“Finally, I am asking William H. McRaven, the retired Navy admiral who commanded the U.S. Special Operations Command from 2011 to 2014 and oversaw the 2011 Navy SEAL raid that killed Osama bin Laden, to be my defense secretary. Admiral McRaven, more than any other retired military officer, has had the courage and integrity to speak out against the way President Trump has politicized our intelligence agencies.
Only last week, McRaven wrote an essay in The Washington Post decrying Trump’s firing of Joe Maguire as acting director of national intelligence — the nation’s top intelligence officer — for doing his job when he had an aide brief a bipartisan committee of Congress on Russia’s renewed efforts to tilt our election toward Trump.
“Edmund Burke,” wrote McRaven, “the Irish statesman and philosopher, once said: ‘The only thing necessary for the triumph of evil is for good men to do nothing.’”
If Bernie or Bloomberg or whoever emerges to head the Democratic ticket brings together such a team of rivals, I am confident it will defeat Trump in a landslide. But if progressives think they can win without the moderates — or the moderates without the progressives — they are crazy. And they’d be taking a huge risk with the future of the country by trying.
And I mean a huge risk. Back in May 2018, the former House speaker John Boehner declared: “There is no Republican Party. There’s a Trump party. The Republican Party is kind of taking a nap somewhere.”
It’s actually not napping anymore. It’s dead.
And I will tell you the day it died. It was just last week, when Trump sacked Maguire for advancing the truth and replaced him with a loyalist, an incompetent political hack, Richard Grenell. Grenell is the widely disliked U.S. ambassador to Germany, a post for which he is also unfit. Grenell is now purging the intelligence service of Trump critics. How are we going to get unvarnished, nonpolitical intelligence analysis when the message goes out that if your expert conclusions disagree with Trump’s wishes, you’re gone?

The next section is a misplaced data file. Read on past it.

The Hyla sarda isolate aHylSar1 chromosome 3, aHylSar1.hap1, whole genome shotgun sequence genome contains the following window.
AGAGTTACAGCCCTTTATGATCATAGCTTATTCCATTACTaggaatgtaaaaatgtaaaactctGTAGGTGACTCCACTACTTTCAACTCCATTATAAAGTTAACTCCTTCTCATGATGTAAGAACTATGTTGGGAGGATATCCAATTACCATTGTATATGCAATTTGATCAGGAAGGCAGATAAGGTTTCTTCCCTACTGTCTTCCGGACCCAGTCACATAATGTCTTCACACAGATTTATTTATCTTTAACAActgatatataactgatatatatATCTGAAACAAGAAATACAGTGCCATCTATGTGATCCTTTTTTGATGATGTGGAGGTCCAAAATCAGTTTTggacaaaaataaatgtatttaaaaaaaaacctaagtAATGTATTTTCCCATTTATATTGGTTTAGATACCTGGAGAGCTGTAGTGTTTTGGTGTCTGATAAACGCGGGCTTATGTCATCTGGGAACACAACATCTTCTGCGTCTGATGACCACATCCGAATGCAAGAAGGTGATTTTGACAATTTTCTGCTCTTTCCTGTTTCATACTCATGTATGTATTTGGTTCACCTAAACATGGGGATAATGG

I don’t accept, but can vaguely understand, Republicans’ rallying around Trump on impeachment. But when Republicans, the self-proclaimed national security party — folks like Lindsey Graham, Marco Rubio and Tom Cotton — don’t lift a finger to stop Trump’s politicization of our first line of defense — the national intelligence directorate set up after 9/11 — then the Republican Party is not asleep. It’s dead and buried.
And that is why a respected, nonpartisan military intelligence professional like Bill McRaven felt compelled to warn what happens when good people are silent in the face of evil. Our retired generals don’t go public like that very often. But he was practically screaming, “This is a four-alarm fire, a category 5 hurricane.” And the G.O.P. response? Silence.
Veteran political analyst E.J. Dionne, in his valuable new book, “Code Red: How Progressives and Moderates Can Unite to Save Our Country,” got this exactly right: We have no responsible Republican Party anymore. It is a deformed Trump personality cult. If the country is going to be governed responsibly, that leadership can come only from Democrats and disaffected Republicans courageous enough to stand up to Trump. It is crucial, therefore, argues Dionne, that moderate and progressive Democrats find a way to build a governing coalition together.
Neither can defeat the other. Neither can win without the other. Neither can govern without the other.
If they don’t join together — if the Democrats opt for a circular firing squad — you can kiss the America you grew up in goodbye.
My U.S. readers might wonder why I cover oil train news from Canada. Answer: Our Canada neighbors are important – we are of course, a global people. AND… what happens in production and transport of Canadian tar-sands oil is newsworthy “uprail” news for our west coast states. Canadian and US ports are lined up for export, and our refineries would love to receive the icky substance by rail.
My Benicia readers might wonder why I continue to cover oil train news at all – didn’t we successfully defeat Valero’s dirty and dangerous proposal in 2016? Answer: well, Valero is poised to buy our 2020 mayor and council elections. Who’s to say they won’t try for crude by rail again? Back in 2014-2016, Valero expected to win approval, and invested heavily in the necessary infrastructure for offloading oil trains. Last I knew, they stored the heavy equipment offsite here in Benicia’s Industrial Park. Has it been sold or moved?
IMPORTANT IN TODAY’S INTERNATIONAL NEWS…
Rail Lines Shut Down, Royal Canadian Mounted Police (RCMP) Still on Gidimt’en Land as Miller Meets Tyendinaga Blockaders
Rail lines across most of Canada remained shut down this week, RCMP were still a threatening presence on Gidimt’en land in British Columbia, Indigenous Services Minister Marc Miller met with Tyendinaga Mohawk protesters, and a flurry of news coverage traced the widening impacts of a blockade triggered by a pipeline company pushing an unwanted natural gas pipeline through unceded Indigenous territory.